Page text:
Restaurant review: The Clarendon, Hebden, Shipley

FRANCE MEETS DALES: Journey Through Yorkshire. PIC: Bruce Rollinson
FRANCE MEETS DALES: Journey Through Yorkshire. PIC: Bruce Rollinson
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The Clarendon in Hebden is now a father and son affair – and the result is irresistible, writes Elaine Lemm.

Devastating as it was to the village of Hebden when the Clarendon Hotel closed its doors, this was soon overshadowed by the disquiet of the villagers when talk spread that it was to open again, and run by a swanky French chef from Harrogate to boot. Mutterings of fancy fare, posh nosh and incomers with their lavish ways spoiling the village were rumoured to have spread through the dale like wildfire; people were not happy.

That was back in 2015 and a far cry from the picture of bonhomie and entente cordiale now found at the hotel. Alsace-born award-winning chef Lionel Strub tiptoed into the mire, made cautious and considered renovations which initially involved little more than new carpets, paintwork and updating of the kitchen but since then there has been much more work done. The food and drink offer too was prudent to reflect the location of the Clarendon and importantly, the clientele. Lionel’s attention was firmly engaged on those who called it their local and wanted to keep it so.

Now, these locals crowd around the bar; tables are full inside, and outside cyclists and walkers pore over maps planning routes while tucking into plates of hearty carb-laden food and supping well-earned drinks; this is how a rural pub-hotel should be.

But this is not an all locally shot game, or everything with chips kind of a place. Lionel cleverly offers food for the whole gamut of diners who rock up. He still gets to be cheffy and even more so as he now shares the stove with his talented son Jonathan. Hats off to Lionel who is listening to him in embracing new ideas and accepting (though I hear there was a little reluctance initially) that this young pup does know his stuff. Seriously, the Clarendon is all the better for it.

The menu boasts British pub classics, there are flashes of traditional French, and delightfully, bursts of modern creativity with all of this held tightly together by local produce. Nowhere better is this shown than in a smart starter of a Journey Through Yorkshire. There’s a chunky piece of Whitby lobster, a miniature Yorkshire pudding with onion gravy, a croquette of Yorkshire Blue cheese, a terrine of Hebden partridge and, for the contemporary flash, an espuma of Black Sheep beer.

I tested the modernity further with a plate playing homage to Yellison Farm goat’s cheese and beetroot, both favourites of mine. The dish is again multi-faceted, so the beetroot dresses up as a perfect panna cotta and the Yellinson speaks for itself. Only the second appearance of the espuma lets the dish down; this time made with horseradish which does not hold up on the plate for long.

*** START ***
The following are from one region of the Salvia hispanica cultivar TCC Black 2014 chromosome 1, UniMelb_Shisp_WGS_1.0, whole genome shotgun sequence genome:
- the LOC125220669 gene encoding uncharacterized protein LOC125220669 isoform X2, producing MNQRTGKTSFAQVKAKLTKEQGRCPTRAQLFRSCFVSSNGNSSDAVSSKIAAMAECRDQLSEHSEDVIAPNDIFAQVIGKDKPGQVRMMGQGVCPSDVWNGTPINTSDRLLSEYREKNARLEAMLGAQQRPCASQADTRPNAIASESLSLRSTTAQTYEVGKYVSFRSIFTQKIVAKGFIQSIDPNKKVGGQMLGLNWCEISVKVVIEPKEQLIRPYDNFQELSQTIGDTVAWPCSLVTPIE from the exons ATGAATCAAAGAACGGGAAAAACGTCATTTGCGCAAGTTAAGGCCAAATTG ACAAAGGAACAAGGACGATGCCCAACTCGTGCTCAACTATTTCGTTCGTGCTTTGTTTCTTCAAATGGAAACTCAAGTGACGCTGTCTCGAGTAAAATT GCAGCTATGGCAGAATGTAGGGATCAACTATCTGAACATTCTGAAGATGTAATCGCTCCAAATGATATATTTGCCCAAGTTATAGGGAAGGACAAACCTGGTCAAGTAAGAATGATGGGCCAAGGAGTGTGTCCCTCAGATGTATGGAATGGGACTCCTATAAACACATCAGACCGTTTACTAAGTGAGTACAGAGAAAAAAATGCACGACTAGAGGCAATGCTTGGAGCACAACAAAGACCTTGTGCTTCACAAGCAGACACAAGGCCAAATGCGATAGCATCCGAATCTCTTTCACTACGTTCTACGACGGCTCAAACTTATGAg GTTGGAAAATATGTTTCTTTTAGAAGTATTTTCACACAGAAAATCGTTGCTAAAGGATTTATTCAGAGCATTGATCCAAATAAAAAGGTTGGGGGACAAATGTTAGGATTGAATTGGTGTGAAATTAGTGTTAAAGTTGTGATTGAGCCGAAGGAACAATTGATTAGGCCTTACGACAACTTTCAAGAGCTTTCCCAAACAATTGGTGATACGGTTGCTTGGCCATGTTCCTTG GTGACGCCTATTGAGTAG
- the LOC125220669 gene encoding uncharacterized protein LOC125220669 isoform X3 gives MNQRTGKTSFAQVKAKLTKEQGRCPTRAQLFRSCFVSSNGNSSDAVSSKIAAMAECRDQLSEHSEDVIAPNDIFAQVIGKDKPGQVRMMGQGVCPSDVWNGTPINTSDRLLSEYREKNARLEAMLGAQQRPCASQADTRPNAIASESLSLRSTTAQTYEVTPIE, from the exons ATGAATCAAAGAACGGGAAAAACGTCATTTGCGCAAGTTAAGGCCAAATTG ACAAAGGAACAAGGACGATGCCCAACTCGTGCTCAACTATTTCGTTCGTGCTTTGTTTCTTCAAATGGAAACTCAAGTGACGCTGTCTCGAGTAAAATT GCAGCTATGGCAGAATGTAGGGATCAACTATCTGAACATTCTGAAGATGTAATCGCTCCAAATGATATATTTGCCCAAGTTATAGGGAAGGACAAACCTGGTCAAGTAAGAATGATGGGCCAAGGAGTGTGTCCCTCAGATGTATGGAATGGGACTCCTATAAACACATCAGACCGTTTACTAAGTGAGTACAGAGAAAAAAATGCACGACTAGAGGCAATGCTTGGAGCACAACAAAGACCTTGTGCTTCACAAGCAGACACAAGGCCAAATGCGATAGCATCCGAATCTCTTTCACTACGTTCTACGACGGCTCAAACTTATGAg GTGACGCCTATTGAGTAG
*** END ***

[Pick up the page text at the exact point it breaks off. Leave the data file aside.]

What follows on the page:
We moved on to two classic mains, one, an onglet (hanger) steak which also happens to be one of my favourite cuts when in the right hands. This one was. The steak was a perfect shade of pink, beautifully rested to allow the meat to soften and the flavour to reveal itself. The meltingly soft Dauphinoise alongside was textbook cooking. But, all that said, slow braised pig cheeks stole the evening. This dish will remain long in the memory with its sticky, rich deliciousness, a bed of punchy mustard and caramelised onion mash and an artfully and technically staggering achievement of a pig’s trotter bon-bon.

A deconstruction of a Tart au Citron meringue took lemon meringue pie to an entirely new place and, though across the table he was initially disappointed it was all bits and bobs, it didn’t stop him eating it with relish. And the final great surprise of the night was the cost. With several glasses of excellent wines, sourdough and beetroot bread and water included, the whole lot rolled in at a touch over £100, which is staggeringly good for the food of this quality.

This was not my first visit to the Clarendon. I have watched it evolve from its cautious state of not wanting to upset anyone to now being happy with its place, confidence which reflects in the food and the service, with manager Liz Weatherby running a tight ship.

What thrills me even more than the food is watching Lionel now living and breathing the Yorkshire Dales as a part of this community and his determination that the Clarendon will remain as it is, a rural hotel.

Oh, and did I mention there are now six new bedrooms and a hearty English breakfast next morning to enjoy for those who, like me, have a bit of a trek to get there.

The Clarendon, Hebden, Skipton, BD23 5DE. Telephone 01756 752446. Food: Monday to Saturday, 12-2.30pm and 6-9pm, Sunday 12-7pm, with quiz night at 9pm.

Ratings:

Welcome 5/5

Food 5/5

Atmosphere 4/5

Prices 4/5